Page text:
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|Title: ||THE WILL OF THE POEM: Religio-Imaginative Variations in the Poetry of James McAuley, Francis Webb, and Vincent Buckley|
|Authors: ||ROWE, Noel Michael|
|Keywords: ||poem, poetry, McAuley, Webb, Buckley, religion, religious, religious language, Catholic, metaphorical|
|Issue Date: ||1988|
|Publisher: ||University of Sydney, English|
|Abstract: ||While considering the work of James McAuley, Francis Webb and Vincent Buckley, this thesis concentrates on the religious character of their poetry. Since it assumes that religious language is primarily metaphorical (as distinct from dogmatic), the thesis describes the poetry by way of its religio-imaginative relationships and structures. James McAuley's poetry is religious, not so much because it is Catholic, as because it voyages between despair and hope, believing always in the reasoned will. Francis Webb's poetry, continually discovering glory in dereliction, dramatises the revelatory and redeeming power of the rejected ones - and so works within the 'Suffering Servant' model of 'Isaiah'. While Vincent Buckley's poetry gradually abandons Catholic language in favour of its own 'idiom of sensation', the religious quality of that sensation is discovered more in liminal than in paradisal possibilities - in the way 'holy spaces' are always in some sense expatriate ones. Since each of these poets belongs in the period of Vatican II Catholicism, the thesis next relates their work to that context. Here, however, it searches for imaginative connections and disconnections by setting up its comparison on the basis, not of dogmas, but of models. Finally, the thesis interprets Webb's 'Eyre All Alone' as a search for renewed religious language, returning to its opening assumption that religious language is primarily metaphorical.|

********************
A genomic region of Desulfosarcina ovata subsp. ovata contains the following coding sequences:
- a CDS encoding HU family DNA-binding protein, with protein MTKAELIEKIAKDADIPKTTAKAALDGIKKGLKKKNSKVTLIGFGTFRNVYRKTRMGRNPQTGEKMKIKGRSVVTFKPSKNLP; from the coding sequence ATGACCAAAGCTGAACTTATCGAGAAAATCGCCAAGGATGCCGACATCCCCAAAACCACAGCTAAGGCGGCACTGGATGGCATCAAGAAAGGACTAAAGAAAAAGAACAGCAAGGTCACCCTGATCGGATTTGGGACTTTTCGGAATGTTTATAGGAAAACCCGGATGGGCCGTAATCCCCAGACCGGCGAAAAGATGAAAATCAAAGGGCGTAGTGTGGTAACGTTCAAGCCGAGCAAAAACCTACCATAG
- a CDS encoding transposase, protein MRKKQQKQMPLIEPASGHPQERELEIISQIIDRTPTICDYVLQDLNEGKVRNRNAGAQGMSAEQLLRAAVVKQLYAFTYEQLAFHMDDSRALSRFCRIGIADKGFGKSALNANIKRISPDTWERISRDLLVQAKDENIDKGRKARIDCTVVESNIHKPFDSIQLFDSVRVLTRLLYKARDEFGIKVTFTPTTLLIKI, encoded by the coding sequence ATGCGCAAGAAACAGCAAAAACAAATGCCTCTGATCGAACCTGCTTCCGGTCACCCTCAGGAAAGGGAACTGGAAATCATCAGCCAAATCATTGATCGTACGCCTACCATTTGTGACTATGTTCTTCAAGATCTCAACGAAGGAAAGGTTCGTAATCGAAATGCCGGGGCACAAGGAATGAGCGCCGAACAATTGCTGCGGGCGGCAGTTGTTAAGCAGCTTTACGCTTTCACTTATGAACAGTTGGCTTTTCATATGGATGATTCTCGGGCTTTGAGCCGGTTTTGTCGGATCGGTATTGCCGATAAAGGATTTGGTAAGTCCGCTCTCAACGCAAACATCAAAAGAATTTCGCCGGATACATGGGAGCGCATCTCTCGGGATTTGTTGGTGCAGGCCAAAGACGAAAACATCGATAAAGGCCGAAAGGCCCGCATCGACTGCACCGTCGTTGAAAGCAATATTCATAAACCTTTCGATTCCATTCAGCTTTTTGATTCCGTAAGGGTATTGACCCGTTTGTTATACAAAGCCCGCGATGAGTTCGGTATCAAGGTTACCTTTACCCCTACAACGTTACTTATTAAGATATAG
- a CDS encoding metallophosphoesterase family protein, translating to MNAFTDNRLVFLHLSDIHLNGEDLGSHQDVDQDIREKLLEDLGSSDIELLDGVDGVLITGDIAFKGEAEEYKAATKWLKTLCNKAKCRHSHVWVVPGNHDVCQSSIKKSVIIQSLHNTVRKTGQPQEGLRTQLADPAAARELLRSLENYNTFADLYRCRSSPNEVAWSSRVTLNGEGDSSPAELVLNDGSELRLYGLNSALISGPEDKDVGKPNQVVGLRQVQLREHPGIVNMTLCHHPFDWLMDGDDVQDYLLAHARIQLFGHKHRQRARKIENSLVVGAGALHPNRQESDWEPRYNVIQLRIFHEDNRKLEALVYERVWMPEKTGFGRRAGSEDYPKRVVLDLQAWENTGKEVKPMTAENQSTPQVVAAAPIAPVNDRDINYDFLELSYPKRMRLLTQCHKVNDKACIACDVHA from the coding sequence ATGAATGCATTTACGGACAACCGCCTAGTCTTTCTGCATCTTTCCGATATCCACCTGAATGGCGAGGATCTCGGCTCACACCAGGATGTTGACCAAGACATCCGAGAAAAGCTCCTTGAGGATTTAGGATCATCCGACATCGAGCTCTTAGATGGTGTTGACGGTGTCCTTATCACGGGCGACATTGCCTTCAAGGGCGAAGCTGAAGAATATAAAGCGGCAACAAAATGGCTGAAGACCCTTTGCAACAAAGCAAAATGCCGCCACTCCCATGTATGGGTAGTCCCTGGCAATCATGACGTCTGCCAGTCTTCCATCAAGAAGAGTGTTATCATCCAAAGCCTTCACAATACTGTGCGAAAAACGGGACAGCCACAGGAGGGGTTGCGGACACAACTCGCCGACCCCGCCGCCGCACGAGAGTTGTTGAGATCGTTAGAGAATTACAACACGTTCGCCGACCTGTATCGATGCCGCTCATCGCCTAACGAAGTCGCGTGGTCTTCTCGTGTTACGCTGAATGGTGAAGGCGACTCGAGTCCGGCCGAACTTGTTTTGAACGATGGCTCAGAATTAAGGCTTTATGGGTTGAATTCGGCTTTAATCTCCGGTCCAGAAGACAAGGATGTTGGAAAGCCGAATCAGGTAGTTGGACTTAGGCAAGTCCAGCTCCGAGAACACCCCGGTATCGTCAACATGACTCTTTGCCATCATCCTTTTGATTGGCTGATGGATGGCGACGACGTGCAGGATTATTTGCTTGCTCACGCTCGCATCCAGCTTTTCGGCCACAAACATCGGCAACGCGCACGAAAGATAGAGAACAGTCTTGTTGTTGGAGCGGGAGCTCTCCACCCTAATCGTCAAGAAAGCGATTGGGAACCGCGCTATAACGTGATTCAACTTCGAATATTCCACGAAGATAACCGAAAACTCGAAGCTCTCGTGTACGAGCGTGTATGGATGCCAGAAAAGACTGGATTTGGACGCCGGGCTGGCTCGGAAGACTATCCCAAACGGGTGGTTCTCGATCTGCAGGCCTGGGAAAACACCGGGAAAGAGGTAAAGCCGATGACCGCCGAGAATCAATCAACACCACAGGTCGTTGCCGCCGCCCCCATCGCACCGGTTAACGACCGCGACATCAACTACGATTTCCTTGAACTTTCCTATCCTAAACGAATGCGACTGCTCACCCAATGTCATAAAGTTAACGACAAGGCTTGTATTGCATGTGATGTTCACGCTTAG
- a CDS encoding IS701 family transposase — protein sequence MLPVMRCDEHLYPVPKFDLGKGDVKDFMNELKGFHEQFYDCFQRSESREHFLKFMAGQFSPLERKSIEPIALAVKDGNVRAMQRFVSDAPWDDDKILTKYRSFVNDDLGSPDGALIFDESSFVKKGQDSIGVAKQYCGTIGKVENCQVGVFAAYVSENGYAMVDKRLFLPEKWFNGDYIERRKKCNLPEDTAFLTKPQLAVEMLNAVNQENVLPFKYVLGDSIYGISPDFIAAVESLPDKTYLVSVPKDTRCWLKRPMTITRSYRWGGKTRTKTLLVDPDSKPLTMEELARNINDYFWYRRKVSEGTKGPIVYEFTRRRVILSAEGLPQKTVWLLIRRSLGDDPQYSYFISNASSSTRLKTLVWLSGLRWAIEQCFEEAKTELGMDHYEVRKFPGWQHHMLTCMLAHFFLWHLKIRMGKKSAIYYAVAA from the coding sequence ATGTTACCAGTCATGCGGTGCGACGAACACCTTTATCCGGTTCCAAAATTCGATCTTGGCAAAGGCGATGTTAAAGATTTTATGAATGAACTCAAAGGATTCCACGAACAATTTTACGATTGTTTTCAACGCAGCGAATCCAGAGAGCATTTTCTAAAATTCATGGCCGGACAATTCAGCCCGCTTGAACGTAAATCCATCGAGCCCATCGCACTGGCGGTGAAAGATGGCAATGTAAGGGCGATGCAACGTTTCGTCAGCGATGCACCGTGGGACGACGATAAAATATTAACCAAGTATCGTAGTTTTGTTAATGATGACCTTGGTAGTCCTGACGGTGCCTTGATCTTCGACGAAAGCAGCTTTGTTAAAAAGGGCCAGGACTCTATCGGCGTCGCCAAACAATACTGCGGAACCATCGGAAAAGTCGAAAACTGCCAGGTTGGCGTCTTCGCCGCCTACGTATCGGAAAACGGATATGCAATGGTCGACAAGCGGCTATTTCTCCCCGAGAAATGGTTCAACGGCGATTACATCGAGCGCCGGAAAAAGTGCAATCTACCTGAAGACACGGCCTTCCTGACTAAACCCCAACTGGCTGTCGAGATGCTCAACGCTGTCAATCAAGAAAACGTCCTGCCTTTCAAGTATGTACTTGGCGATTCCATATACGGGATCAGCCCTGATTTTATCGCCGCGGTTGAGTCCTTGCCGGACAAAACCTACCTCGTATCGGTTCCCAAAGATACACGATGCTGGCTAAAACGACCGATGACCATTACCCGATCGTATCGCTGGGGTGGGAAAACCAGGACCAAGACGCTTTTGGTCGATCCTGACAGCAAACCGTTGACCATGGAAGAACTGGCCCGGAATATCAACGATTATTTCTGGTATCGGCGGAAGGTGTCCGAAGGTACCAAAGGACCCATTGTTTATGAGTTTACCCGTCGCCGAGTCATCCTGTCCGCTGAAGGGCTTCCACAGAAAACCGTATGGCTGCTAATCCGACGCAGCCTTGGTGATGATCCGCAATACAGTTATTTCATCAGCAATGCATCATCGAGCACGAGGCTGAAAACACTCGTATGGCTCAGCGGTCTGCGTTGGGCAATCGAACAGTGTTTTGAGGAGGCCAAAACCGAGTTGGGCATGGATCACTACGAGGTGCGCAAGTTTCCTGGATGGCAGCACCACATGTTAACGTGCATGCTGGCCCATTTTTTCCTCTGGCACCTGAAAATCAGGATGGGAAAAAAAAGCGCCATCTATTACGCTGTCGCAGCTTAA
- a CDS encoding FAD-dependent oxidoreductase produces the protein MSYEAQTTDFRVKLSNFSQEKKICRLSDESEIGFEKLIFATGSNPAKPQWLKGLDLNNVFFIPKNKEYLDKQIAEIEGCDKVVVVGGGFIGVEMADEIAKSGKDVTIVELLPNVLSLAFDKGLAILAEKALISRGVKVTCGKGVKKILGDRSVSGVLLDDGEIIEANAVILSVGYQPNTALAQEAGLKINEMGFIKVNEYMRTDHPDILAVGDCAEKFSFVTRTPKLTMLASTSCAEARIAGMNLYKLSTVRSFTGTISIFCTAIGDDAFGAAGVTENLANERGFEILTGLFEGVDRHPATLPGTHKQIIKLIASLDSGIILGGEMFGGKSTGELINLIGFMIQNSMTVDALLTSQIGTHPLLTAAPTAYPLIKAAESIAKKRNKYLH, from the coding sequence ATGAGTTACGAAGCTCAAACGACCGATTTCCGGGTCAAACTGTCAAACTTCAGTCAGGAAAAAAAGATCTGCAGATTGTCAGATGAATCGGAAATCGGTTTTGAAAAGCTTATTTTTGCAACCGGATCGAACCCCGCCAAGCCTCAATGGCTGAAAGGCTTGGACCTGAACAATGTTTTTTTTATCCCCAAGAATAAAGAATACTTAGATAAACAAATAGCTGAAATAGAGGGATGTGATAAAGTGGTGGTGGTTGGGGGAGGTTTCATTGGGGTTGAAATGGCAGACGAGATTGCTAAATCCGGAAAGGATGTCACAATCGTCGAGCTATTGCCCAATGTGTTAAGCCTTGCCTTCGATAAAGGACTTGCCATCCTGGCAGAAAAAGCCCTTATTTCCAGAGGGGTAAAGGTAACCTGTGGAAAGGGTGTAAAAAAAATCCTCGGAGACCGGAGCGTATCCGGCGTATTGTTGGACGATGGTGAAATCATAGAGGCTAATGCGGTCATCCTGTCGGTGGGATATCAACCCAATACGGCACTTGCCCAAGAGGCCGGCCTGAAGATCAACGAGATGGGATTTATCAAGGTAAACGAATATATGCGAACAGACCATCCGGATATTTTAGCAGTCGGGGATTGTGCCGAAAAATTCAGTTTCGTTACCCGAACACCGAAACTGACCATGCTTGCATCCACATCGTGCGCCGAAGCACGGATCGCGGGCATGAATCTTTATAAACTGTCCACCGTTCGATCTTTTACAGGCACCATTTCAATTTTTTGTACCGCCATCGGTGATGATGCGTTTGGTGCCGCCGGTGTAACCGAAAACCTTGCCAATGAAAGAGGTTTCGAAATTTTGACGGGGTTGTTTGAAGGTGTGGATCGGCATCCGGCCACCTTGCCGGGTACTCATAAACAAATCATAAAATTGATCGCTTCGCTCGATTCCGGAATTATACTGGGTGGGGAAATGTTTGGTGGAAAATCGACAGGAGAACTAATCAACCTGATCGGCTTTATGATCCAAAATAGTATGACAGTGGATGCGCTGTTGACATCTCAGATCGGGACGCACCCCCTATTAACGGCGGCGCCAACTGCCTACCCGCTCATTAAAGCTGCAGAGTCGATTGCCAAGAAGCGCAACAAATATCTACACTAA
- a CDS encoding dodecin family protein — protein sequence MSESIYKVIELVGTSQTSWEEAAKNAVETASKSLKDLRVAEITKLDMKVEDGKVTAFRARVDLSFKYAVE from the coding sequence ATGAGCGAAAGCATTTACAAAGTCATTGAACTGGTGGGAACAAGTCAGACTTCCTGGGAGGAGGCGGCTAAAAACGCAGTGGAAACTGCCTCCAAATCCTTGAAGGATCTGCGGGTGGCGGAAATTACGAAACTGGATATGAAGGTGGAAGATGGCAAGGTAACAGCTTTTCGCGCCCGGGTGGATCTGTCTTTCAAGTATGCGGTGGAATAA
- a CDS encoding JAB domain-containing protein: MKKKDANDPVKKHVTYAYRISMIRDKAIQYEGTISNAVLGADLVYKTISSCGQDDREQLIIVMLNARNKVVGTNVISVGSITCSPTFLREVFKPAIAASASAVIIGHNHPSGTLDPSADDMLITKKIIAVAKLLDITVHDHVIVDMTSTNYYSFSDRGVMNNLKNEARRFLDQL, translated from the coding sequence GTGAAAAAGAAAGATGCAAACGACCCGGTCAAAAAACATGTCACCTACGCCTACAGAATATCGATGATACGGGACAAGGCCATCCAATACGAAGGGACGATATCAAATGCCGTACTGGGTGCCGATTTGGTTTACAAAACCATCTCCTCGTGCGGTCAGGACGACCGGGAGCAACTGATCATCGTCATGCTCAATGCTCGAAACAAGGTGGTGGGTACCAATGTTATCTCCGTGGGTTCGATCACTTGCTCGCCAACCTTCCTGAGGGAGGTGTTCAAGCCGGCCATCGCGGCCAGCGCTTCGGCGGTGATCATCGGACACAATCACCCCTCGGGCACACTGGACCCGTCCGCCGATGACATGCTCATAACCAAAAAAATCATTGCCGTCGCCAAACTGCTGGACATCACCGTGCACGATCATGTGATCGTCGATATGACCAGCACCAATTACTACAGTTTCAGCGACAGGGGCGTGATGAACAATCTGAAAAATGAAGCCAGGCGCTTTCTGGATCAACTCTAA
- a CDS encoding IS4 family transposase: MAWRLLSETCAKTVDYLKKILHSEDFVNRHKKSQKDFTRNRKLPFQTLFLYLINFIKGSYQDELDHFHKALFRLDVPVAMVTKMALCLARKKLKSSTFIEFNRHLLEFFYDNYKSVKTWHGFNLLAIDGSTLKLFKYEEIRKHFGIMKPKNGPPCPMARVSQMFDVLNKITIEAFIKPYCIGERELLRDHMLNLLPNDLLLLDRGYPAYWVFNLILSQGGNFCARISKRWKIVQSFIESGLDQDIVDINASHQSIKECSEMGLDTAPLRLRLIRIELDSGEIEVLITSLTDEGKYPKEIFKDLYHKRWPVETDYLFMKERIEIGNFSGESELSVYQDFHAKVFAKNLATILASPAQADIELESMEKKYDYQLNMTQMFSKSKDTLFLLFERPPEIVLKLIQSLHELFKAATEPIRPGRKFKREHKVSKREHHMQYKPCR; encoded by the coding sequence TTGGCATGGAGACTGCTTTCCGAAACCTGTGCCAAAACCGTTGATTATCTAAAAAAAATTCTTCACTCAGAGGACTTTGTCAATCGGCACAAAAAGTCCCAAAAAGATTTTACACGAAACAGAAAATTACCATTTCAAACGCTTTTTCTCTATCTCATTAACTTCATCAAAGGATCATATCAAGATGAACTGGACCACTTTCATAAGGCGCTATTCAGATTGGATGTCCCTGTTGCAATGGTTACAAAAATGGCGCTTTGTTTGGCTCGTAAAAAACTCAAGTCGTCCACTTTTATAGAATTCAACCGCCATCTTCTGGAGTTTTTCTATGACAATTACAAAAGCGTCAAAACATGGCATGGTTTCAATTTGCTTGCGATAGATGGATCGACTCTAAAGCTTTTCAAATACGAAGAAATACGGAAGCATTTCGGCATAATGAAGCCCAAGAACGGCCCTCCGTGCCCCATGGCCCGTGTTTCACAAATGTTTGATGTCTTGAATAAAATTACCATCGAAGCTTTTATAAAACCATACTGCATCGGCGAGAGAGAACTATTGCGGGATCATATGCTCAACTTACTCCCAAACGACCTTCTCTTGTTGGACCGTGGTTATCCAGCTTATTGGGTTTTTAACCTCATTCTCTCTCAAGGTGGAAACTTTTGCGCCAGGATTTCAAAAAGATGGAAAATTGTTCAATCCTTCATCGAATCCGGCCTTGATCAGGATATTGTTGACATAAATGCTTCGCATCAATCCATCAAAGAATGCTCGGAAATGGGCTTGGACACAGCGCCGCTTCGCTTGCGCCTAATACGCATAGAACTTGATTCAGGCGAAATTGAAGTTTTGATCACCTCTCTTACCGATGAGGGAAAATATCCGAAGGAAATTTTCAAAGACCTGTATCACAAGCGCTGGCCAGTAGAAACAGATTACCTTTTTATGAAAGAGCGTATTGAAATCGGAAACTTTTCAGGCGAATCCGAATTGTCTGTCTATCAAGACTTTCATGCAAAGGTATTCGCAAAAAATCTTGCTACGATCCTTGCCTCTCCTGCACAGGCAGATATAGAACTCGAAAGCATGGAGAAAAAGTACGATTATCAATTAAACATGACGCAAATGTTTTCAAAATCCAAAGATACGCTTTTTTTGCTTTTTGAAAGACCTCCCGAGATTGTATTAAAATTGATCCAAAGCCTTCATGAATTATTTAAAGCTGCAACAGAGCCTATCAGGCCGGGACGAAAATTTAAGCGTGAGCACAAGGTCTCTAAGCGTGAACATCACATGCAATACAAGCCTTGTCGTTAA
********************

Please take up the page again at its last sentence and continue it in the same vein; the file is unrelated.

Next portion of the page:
|Rights and Permissions: ||Copyright ROWE, Noel Michael;http://www.library.usyd.edu.au/copyright.html|
|Appears in Collections:||Sydney Digital Theses (Open Access)|
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